Compiling and Modern JavaScript

ES Next

Having to context switch between thinking in ES6 or 7 and ES5 makes for unnecessary brain load! In Breko-hub even the test files support ES Next features! Every file other than ~/src/server.entry.js supports ES Next language features.

Breko-hub doesn't stop at ES6, there's support for full stage-0 features and JSX.

Server Code

Server code uses run-time babel compilation along with plug-ins defined in the .babelrc file. This is also needed for live-updates when the client app hot-reloads and the server render needs to stay in sync.

Webpack Configs

Webpack has a hidden feature: when the config file has a suffix of a loader name, that loader loads to the config file. I.E. Config files with the suffix .babel.js will have babel language features. Breko-hub uses this hidden feature to run the webpack config files in ES Next.

The webpack.production config needs to use this feature as it's called used via the command line. The other webpack config files run through the node server and don't need this feature.

Client side application

Webpack compilation on the client app uses the Webpack babel-loader. For production you must run the build command, in development the server will run Webpack in memory of the server for hot-reloading.


Unit and functional tests enable ES6 by setting the mocha --compiler to js:babel-register in the ~/scripts/test/ and ~/scripts/test/

Stage 0 Features used in Breko-hub:


The module bundler used for the client-side application is Webpack. It supports pluggable functionality that breko-hub uses merrily!

There are 3 Webpack config files:

  • src/config/webpack.development.config.js
  • src/config/webpack.production.config.babel.js
  • src/config/webpack.unit-test.browser.config.js

These configuration files define how import and require calls work. All three extend the src/config/webpack.base.config.js to share common configuration.

The development config sets up hot-reloading and debugging. To start the app using this config, set NODE_ENV=development in your .env file, and then run npm start.

The unit-test config is for running unit tests in the browser. This is a powerful way to develop as it gives a fast feedback loop along with any browser's development tools. To run unit tests in the browser, run npm test and open a localhost page on the env PORT.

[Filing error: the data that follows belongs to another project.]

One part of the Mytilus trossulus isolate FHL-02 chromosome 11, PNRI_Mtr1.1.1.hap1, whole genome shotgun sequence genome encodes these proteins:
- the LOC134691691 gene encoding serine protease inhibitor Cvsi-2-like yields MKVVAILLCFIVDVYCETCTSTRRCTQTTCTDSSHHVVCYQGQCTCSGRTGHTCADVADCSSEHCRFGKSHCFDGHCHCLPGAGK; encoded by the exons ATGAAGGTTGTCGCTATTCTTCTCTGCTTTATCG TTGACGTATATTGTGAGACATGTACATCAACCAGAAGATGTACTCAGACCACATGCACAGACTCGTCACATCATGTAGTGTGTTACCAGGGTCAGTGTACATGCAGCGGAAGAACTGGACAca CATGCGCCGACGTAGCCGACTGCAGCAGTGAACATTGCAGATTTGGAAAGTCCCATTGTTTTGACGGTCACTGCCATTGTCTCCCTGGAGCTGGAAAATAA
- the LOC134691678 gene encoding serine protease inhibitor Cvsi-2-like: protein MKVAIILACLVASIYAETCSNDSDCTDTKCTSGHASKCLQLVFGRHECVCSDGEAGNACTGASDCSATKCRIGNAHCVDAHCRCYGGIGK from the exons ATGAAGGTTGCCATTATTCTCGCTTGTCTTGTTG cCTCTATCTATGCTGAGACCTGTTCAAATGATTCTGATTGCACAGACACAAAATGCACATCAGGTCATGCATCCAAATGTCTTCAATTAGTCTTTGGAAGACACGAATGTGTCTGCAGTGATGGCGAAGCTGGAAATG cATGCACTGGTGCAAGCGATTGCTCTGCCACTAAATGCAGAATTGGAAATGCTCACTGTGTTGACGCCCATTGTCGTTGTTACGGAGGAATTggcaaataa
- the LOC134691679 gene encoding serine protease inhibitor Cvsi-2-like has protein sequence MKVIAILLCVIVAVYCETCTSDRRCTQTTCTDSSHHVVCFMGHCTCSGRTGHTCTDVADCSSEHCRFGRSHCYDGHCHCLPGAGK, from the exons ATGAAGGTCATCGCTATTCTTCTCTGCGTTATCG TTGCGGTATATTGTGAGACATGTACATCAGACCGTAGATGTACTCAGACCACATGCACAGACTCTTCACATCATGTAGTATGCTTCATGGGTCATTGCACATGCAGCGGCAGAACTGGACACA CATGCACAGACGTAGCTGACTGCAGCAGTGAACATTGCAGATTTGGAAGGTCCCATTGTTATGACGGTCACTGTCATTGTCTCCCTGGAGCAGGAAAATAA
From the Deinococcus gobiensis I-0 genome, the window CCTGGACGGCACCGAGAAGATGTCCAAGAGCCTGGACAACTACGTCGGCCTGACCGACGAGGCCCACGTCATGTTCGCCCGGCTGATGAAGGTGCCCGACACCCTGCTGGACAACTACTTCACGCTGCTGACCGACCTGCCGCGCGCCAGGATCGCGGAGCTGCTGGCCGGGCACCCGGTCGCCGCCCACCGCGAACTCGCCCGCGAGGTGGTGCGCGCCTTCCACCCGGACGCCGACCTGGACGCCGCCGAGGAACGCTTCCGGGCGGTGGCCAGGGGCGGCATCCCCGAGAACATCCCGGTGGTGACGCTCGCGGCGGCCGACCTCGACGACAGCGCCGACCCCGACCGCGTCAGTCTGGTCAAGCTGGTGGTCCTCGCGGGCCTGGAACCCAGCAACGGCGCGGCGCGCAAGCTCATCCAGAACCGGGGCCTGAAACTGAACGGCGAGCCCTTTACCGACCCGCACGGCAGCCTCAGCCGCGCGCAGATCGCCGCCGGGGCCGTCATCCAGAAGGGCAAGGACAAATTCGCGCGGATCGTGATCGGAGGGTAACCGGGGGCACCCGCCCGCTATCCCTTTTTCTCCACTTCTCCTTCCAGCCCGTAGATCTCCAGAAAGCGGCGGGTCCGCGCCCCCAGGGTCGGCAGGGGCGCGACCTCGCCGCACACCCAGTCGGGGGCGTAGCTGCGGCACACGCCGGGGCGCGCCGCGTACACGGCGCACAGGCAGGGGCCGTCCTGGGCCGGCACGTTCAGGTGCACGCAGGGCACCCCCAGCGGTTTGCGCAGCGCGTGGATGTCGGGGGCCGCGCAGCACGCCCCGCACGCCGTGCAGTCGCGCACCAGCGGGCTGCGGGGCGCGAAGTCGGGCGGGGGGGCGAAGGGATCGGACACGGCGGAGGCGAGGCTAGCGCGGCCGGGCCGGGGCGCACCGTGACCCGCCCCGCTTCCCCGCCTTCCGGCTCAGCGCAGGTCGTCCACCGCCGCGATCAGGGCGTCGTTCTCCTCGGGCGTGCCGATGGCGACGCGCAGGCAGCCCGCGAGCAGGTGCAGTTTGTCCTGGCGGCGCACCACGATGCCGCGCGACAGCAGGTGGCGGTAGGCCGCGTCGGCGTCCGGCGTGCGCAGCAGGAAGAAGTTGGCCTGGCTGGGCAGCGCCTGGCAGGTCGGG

The production config comes into action when you run npm run build. This build gets picked up if NODE_ENV=production and under the command npm start. This configuration prioritizes performance for the output bundles. Also, it does not make use of any development features such as hot-reloading.

Both development and unit-test configurations create output files to memory. The production produces real bundle files to the file system into the src/static directory.


Breko-hub uses a .babelrc for server side run-time compilation. There's no difference between any NODE_ENV setting, it's always the same configuration. In contrast, in the client-side compilation there are different settings for dev and prod using Webpack.

Any babel plugins used for language features in client compile must also be in the server compilation.

// .babelrc
  "presets": ["es2015", "react", "stage-0"],
  "plugins": [
    ["provide-modules", {
      "debug": "debug"
    ["module-resolver", {
      "root": ["./src"]

Server and Client plugins:

  • Add-module-exports - Avoid the need for .default on the end of require('module') calls.
  • Babel root imports - Resolve any import prefixed with a tilde ~ from the project root.
  • React require - Imports React in any file that uses JSX.
  • Provide-modules - Add an import call to every file, configured by options. Breko-hub uses it to add import debug from 'debug' to every file.